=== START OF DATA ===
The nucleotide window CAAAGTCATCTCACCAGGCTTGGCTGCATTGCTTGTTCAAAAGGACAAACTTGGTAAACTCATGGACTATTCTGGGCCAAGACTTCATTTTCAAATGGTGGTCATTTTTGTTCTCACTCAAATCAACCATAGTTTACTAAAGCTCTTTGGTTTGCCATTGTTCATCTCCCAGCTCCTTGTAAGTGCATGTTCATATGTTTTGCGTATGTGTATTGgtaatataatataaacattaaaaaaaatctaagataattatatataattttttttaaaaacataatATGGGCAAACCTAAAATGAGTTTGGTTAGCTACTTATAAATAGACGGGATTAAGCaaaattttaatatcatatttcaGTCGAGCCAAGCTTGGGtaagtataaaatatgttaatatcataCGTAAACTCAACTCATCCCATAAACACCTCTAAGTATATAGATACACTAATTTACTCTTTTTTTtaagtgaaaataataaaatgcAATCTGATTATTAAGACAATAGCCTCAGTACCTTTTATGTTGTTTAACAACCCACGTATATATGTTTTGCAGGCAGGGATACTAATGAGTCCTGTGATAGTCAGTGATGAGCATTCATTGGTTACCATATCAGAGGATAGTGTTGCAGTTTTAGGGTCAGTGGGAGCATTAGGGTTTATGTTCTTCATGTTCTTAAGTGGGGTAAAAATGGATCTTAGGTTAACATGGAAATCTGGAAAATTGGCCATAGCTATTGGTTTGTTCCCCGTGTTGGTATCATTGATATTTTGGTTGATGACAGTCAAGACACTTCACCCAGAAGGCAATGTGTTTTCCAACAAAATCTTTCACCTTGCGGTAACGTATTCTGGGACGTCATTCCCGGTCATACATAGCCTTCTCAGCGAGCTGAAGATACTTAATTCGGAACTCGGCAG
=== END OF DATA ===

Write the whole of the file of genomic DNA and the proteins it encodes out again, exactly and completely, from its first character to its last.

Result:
The nucleotide window CAAAGTCATCTCACCAGGCTTGGCTGCATTGCTTGTTCAAAAGGACAAACTTGGTAAACTCATGGACTATTCTGGGCCAAGACTTCATTTTCAAATGGTGGTCATTTTTGTTCTCACTCAAATCAACCATAGTTTACTAAAGCTCTTTGGTTTGCCATTGTTCATCTCCCAGCTCCTTGTAAGTGCATGTTCATATGTTTTGCGTATGTGTATTGgtaatataatataaacattaaaaaaaatctaagataattatatataattttttttaaaaacataatATGGGCAAACCTAAAATGAGTTTGGTTAGCTACTTATAAATAGACGGGATTAAGCaaaattttaatatcatatttcaGTCGAGCCAAGCTTGGGtaagtataaaatatgttaatatcataCGTAAACTCAACTCATCCCATAAACACCTCTAAGTATATAGATACACTAATTTACTCTTTTTTTtaagtgaaaataataaaatgcAATCTGATTATTAAGACAATAGCCTCAGTACCTTTTATGTTGTTTAACAACCCACGTATATATGTTTTGCAGGCAGGGATACTAATGAGTCCTGTGATAGTCAGTGATGAGCATTCATTGGTTACCATATCAGAGGATAGTGTTGCAGTTTTAGGGTCAGTGGGAGCATTAGGGTTTATGTTCTTCATGTTCTTAAGTGGGGTAAAAATGGATCTTAGGTTAACATGGAAATCTGGAAAATTGGCCATAGCTATTGGTTTGTTCCCCGTGTTGGTATCATTGATATTTTGGTTGATGACAGTCAAGACACTTCACCCAGAAGGCAATGTGTTTTCCAACAAAATCTTTCACCTTGCGGTAACGTATTCTGGGACGTCATTCCCGGTCATACATAGCCTTCTCAGCGAGCTGAAGATACTTAATTCGGAACTCGGCAG